- Fill your cool box or ice bucket with crushed ice or ice cubes to keep drinks cool. If you want to cool things down quickly, a combination of half ice and half water will do it quicker than all ice. If you are doing this with wine, make sure you take it out when it’s reached the right temperature. A quick guide to wine serving temperatures here.
- Put into a long tall cocktail or shake one over ice. Here are two simple gin cocktail ideas to get you started.
- If you don’t have a pool that’s chilled in the summer (you have to live in the Middle East to understand this), buy some of the huge ice blocks of machine ice. Float them into the pool for evening swimming parties (they will disappear too rapidly if you do this in the day – although can be fun for a children’s party).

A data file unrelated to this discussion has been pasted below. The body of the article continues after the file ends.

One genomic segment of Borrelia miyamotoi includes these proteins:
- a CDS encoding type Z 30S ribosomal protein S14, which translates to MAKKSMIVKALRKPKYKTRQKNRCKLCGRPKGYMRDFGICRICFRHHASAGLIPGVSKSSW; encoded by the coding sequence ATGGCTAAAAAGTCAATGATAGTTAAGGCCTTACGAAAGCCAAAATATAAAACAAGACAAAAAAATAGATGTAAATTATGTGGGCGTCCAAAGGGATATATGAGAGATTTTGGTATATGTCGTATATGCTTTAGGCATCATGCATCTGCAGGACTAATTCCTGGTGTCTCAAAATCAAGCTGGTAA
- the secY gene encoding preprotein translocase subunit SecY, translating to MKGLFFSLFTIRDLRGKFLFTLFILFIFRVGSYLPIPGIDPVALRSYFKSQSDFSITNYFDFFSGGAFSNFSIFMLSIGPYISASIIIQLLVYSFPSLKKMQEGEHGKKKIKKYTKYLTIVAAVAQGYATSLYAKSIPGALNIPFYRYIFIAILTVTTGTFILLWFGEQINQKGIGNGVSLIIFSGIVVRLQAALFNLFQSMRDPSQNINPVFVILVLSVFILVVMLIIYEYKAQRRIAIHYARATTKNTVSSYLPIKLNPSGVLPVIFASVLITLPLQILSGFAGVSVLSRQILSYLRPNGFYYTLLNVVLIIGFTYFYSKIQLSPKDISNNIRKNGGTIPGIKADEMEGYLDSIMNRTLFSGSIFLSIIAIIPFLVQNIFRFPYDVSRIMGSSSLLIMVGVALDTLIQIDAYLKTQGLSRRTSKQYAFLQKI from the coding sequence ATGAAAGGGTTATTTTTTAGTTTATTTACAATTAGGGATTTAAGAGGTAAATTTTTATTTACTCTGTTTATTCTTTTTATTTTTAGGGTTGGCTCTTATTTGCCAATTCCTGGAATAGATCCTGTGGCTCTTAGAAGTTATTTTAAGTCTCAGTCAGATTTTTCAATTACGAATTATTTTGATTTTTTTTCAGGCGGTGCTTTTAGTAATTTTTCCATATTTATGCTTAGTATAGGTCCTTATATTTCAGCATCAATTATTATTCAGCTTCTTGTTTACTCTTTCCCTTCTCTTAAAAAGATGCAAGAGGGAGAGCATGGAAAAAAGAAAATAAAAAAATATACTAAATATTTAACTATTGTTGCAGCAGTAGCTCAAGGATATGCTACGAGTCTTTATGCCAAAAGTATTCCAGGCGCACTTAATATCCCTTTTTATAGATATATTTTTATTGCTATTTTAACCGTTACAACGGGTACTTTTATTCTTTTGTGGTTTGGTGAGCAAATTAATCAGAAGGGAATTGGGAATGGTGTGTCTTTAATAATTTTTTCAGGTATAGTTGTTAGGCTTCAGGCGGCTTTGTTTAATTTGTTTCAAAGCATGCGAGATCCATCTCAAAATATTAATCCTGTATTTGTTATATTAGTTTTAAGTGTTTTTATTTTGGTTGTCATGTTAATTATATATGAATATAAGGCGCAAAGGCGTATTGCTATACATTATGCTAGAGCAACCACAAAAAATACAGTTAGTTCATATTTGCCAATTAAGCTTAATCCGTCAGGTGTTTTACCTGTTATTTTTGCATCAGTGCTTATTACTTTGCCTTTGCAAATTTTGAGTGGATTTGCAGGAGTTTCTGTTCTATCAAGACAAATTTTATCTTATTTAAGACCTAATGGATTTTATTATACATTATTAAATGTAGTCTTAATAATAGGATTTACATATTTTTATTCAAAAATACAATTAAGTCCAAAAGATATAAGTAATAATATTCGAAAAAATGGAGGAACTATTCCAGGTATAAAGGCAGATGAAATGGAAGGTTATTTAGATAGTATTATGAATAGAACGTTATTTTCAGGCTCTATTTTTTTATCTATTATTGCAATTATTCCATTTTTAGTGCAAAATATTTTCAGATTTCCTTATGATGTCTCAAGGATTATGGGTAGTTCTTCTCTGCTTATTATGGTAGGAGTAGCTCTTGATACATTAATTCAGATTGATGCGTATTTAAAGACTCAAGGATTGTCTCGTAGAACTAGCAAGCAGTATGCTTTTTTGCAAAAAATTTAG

- I’m tempted to say ‘make an ice sculpture’ – but only if you have thermal gloves and a chain saw or chisel and a lot of patience! These are incredibly popular in Dubai and often the centrepiece of a display or entrance – which is quite bizarre given our summer temperatures. Apparently you can order one of these from Modern Ice too (they deliver).
- Have a power blender (such as a Vitamix)? Make instant sorbet by adding juice, a sweetener and ice cubes and giving a quick whizz.
I’m one of those people who ask for room temperature water and hate masses of ice in drinks (bars make drinks look bigger by filling them with crazy amounts). I’ll make an exception for ice in cocktails – who wants a warm G & T? Not me. Are you an ice-fiend or a chilly mortal like me. Any cool ice ideas (sorry)? Please let me know in the comments….